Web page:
Christopher Nolan is one of the most prominent figures in modern cinema, with a flair that very few can match. This is true of his writing style and cinematography; in his most recent creative endeavor, we see him doing what he enjoys the most: creating art.
Everyone knows Oppenheimer is Oscar bait, but it’s at least beautifully done, and some of Nolan’s peers can learn from his example. Even though three hours has never been one of my preferred lengths, yet nothing about that time felt wasted.
Using Nolan’s non-linear storytelling form, this movie effortlessly mixes tales and multiple time periods as it examines the unfathomable depths of a man whose actions changed the world’s course forever, for better or worse. This is such a significant and vital time in history, and Nolan takes his time presenting it, never succumbing to the the audience. It was almost like piecing together a puzzle to see how things would turn out. Given that this was a biopic, I didn’t expect anything out of the ordinary, but I definitely forgot who I was dealing with. He used as much surrealistic cinematography as the movie allowed, and it was some of his greatest work.
There are many scenes where characters are just conversing and a lot of dialogue is being thrown centering around politics and physics, and the audience’s undivided attention is required to not miss a single detail. There was no shortage of cliches present here, but that was unavoidable when trying to stay true to the many incidents that Oppenheimer was involved in.
Hollywood A-listers bring their A-Game
The cast was a Hollywood who’s who list, and they brought their A-game. There were just too many to name to show why Nolan’s name still carries so much weight in the movie industry.
Robert Downey Jr. is a shoe-in for an Oscar nomination for Best Supporting Actor, and he demonstrates again that even after a decade of being trapped performing superhero hijinks, he can still provide a really engaging performance. He doesn’t appear in much of the movie, yet his performance stands out long after the credits have rolled. From his speech to his gestures, you can tell his persona is malicious. Matt Damon is excellent. Emily Blunt and Florence Pugh both give phenomenal performances, while Alden Ehrenreich adds some light humor.
But the most standout performance was easily Cillian Murphy. His ability to pull off a Midwest accent while having a strong brogue is astounding. Murphy has always been a showman, but this might be his role of a lifetime. He actually transforms into J. Robert Oppenheimer, and his eyes reflect so much – fear, prowess, grief, resolve, sorrow – so many emotions. Truly an incredible performance.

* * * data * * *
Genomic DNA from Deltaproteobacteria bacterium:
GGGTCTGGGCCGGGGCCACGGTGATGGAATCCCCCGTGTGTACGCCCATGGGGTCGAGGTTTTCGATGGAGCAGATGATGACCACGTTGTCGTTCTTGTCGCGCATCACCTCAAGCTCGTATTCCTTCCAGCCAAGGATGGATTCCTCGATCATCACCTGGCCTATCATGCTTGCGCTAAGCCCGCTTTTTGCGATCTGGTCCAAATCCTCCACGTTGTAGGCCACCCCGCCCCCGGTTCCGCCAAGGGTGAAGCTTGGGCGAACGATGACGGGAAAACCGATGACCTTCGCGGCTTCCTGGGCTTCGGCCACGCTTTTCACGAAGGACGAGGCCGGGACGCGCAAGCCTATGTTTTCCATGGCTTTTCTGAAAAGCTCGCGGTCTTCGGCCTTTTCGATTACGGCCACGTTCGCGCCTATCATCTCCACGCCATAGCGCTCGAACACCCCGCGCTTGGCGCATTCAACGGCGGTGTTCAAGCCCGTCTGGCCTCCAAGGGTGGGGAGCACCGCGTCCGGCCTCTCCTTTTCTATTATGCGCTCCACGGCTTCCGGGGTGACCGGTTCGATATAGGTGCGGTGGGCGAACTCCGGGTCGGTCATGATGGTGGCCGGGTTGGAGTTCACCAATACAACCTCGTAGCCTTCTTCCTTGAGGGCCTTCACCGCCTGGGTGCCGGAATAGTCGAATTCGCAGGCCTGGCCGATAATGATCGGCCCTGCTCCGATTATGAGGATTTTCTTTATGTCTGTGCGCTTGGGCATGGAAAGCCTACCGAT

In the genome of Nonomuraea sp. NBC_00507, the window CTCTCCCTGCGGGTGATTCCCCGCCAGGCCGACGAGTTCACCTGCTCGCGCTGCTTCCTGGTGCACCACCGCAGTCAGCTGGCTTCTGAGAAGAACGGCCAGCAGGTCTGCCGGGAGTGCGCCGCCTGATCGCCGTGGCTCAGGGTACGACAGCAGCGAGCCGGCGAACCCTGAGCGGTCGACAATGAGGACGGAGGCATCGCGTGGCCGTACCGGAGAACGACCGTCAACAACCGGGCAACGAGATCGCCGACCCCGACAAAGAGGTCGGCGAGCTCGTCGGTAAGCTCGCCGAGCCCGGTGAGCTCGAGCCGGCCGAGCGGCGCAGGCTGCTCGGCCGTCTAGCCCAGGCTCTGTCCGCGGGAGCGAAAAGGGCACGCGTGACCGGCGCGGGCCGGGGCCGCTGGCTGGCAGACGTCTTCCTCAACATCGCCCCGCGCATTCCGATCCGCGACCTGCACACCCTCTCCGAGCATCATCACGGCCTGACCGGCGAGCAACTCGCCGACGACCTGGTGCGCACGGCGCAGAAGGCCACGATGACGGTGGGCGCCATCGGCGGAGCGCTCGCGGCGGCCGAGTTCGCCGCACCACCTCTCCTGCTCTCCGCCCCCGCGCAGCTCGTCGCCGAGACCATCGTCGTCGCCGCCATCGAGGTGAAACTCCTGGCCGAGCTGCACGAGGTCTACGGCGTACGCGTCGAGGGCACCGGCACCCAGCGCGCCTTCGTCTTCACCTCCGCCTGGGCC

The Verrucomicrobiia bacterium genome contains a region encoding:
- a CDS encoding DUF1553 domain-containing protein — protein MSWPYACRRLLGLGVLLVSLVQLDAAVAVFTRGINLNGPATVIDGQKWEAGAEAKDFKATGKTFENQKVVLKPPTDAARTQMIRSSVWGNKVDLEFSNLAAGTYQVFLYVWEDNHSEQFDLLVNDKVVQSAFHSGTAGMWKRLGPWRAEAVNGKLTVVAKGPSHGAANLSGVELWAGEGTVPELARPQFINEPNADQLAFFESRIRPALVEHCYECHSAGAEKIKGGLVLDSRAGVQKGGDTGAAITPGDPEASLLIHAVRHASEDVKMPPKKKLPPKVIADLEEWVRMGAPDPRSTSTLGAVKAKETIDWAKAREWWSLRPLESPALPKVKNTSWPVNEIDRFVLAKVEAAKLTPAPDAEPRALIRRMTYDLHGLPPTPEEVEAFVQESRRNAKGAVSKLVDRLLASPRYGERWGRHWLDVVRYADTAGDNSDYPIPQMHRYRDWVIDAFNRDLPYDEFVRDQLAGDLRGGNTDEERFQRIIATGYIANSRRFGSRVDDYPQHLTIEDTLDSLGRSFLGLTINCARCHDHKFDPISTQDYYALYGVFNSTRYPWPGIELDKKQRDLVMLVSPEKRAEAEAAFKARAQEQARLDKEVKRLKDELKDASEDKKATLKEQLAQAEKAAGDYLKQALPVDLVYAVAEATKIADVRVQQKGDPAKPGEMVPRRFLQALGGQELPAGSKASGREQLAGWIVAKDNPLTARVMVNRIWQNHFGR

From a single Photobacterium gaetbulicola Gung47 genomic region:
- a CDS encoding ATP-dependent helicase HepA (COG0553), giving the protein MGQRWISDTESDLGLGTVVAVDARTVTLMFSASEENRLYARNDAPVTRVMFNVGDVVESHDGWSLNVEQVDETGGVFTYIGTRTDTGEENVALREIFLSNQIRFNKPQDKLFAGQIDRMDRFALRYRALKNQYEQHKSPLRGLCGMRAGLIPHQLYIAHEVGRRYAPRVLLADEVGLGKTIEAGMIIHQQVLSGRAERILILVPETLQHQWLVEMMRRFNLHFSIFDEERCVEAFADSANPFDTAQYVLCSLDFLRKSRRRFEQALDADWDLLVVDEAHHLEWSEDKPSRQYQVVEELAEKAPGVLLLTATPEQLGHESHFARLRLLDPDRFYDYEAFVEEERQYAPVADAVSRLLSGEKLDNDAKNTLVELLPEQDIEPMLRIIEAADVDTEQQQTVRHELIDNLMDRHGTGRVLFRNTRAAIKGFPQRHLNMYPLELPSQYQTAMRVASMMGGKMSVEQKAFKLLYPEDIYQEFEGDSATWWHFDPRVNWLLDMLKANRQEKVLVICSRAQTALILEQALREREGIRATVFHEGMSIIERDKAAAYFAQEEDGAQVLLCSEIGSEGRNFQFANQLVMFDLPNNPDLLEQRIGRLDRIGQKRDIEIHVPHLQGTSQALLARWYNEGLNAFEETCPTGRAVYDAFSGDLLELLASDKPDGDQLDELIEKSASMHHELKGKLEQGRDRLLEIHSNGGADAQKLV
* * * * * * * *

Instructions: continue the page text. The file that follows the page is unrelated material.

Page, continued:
Oppenheimer is for Cinephiles
This movie is an absolute treat for cinephiles, going above and beyond to deliver a captivating experience. Shot on glorious 65mm larger format film, it pushes the boundaries by incorporating sections in IMAX black and white analog photography – a first-ever in cinema. What sets it apart is its dedication to extensive practical effects, shying away from the overused CGI prevalent in today’s Hollywood blockbusters.
In the past, CGI used to be the talk of the town, however, in today’s saturated landscape, witnessing a big-budget film relying solely on practical and camera lighting effects is nothing short of remarkable – and that’s exactly what Oppenheimer achieves.
From Oppenheimer’s vivid mental images of fire and space to the jaw-dropping atomic bomb detonation. One of the most horrifying experiences is being able to go deep into Oppenheimer’s mind, comprehending his anguish, excitement, and terror, as well as the implications of his decisions. There was one scene in particular that broke my heart, despite the fact that it was intended to be a happy occasion for the residents of Los Alamos. I felt sick from the growing joy I felt while they were celebrating. Their triumphs made me joyful as an audience member — a complete 180 from how I should feel as a human being.
The sound design and score are equally awe-inspiring, adding an ever-lingering haunting atmosphere throughout the narrative. And when it comes to scores, Nolan films never disappoint, and composer Ludwig Göransson brings his A-game, making it a match made in cinematic heaven.
Oppenheimer is a fascinating historical epic that gives insight into a pivotal era in history, and Nolan employs his cinematographic talents to great use to deliver a really captivating and unnerving cinematic experience.